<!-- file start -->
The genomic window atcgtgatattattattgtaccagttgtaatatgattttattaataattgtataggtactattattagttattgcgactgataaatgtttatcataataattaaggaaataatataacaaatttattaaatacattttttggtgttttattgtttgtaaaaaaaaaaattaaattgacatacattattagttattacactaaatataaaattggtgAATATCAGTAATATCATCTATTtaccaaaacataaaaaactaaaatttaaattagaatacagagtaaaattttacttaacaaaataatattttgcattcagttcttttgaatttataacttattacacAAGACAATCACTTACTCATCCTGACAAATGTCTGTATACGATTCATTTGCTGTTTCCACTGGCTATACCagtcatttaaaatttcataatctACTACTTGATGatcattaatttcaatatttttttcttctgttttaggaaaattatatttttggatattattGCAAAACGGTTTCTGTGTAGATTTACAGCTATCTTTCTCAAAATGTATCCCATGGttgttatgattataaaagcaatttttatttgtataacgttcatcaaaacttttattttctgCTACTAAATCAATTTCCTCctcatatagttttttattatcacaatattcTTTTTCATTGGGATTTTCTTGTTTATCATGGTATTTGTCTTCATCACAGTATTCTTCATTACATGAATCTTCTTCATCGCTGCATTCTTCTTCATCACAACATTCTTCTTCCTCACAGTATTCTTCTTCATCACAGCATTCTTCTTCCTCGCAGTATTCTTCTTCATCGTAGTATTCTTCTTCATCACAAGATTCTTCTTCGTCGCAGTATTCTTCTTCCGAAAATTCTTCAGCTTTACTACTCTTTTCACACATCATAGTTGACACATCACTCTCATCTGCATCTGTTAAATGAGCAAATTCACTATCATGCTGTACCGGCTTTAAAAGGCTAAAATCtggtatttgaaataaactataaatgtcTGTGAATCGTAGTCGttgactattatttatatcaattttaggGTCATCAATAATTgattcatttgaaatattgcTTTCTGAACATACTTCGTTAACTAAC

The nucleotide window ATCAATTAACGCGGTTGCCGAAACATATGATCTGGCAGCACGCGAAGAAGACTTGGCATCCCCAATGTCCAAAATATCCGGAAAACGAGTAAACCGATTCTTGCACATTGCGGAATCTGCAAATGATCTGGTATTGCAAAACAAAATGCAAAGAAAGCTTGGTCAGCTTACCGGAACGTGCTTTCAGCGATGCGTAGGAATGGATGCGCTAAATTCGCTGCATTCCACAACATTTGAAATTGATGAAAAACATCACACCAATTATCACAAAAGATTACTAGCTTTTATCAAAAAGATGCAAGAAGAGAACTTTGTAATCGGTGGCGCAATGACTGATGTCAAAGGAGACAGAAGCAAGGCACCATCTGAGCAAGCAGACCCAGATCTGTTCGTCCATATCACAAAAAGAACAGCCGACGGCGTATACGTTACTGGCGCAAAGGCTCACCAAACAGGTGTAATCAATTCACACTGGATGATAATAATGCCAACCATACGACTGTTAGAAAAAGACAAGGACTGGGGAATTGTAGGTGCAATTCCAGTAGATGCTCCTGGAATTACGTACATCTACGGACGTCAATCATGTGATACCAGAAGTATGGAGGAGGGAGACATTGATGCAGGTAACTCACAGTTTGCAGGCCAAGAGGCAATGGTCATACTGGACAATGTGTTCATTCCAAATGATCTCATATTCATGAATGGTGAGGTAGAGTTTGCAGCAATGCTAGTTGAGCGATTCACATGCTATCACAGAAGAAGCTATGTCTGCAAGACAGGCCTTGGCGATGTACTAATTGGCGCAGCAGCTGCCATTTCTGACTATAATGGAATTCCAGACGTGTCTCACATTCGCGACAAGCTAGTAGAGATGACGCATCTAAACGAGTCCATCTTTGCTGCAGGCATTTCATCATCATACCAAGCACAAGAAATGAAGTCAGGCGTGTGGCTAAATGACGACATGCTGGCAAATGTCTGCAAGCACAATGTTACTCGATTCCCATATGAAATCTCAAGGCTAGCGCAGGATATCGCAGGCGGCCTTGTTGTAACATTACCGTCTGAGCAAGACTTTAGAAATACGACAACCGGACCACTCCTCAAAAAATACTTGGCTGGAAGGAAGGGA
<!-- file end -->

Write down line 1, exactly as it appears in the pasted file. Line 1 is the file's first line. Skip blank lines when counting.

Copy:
The genomic window atcgtgatattattattgtaccagttgtaatatgattttattaataattgtataggtactattattagttattgcgactgataaatgtttatcataataattaaggaaataatataacaaatttattaaatacattttttggtgttttattgtttgtaaaaaaaaaaattaaattgacatacattattagttattacactaaatataaaattggtgAATATCAGTAATATCATCTATTtaccaaaacataaaaaactaaaatttaaattagaatacagagtaaaattttacttaacaaaataatattttgcattcagttcttttgaatttataacttattacacAAGACAATCACTTACTCATCCTGACAAATGTCTGTATACGATTCATTTGCTGTTTCCACTGGCTATACCagtcatttaaaatttcataatctACTACTTGATGatcattaatttcaatatttttttcttctgttttaggaaaattatatttttggatattattGCAAAACGGTTTCTGTGTAGATTTACAGCTATCTTTCTCAAAATGTATCCCATGGttgttatgattataaaagcaatttttatttgtataacgttcatcaaaacttttattttctgCTACTAAATCAATTTCCTCctcatatagttttttattatcacaatattcTTTTTCATTGGGATTTTCTTGTTTATCATGGTATTTGTCTTCATCACAGTATTCTTCATTACATGAATCTTCTTCATCGCTGCATTCTTCTTCATCACAACATTCTTCTTCCTCACAGTATTCTTCTTCATCACAGCATTCTTCTTCCTCGCAGTATTCTTCTTCATCGTAGTATTCTTCTTCATCACAAGATTCTTCTTCGTCGCAGTATTCTTCTTCCGAAAATTCTTCAGCTTTACTACTCTTTTCACACATCATAGTTGACACATCACTCTCATCTGCATCTGTTAAATGAGCAAATTCACTATCATGCTGTACCGGCTTTAAAAGGCTAAAATCtggtatttgaaataaactataaatgtcTGTGAATCGTAGTCGttgactattatttatatcaattttaggGTCATCAATAATTgattcatttgaaatattgcTTTCTGAACATACTTCGTTAACTAAC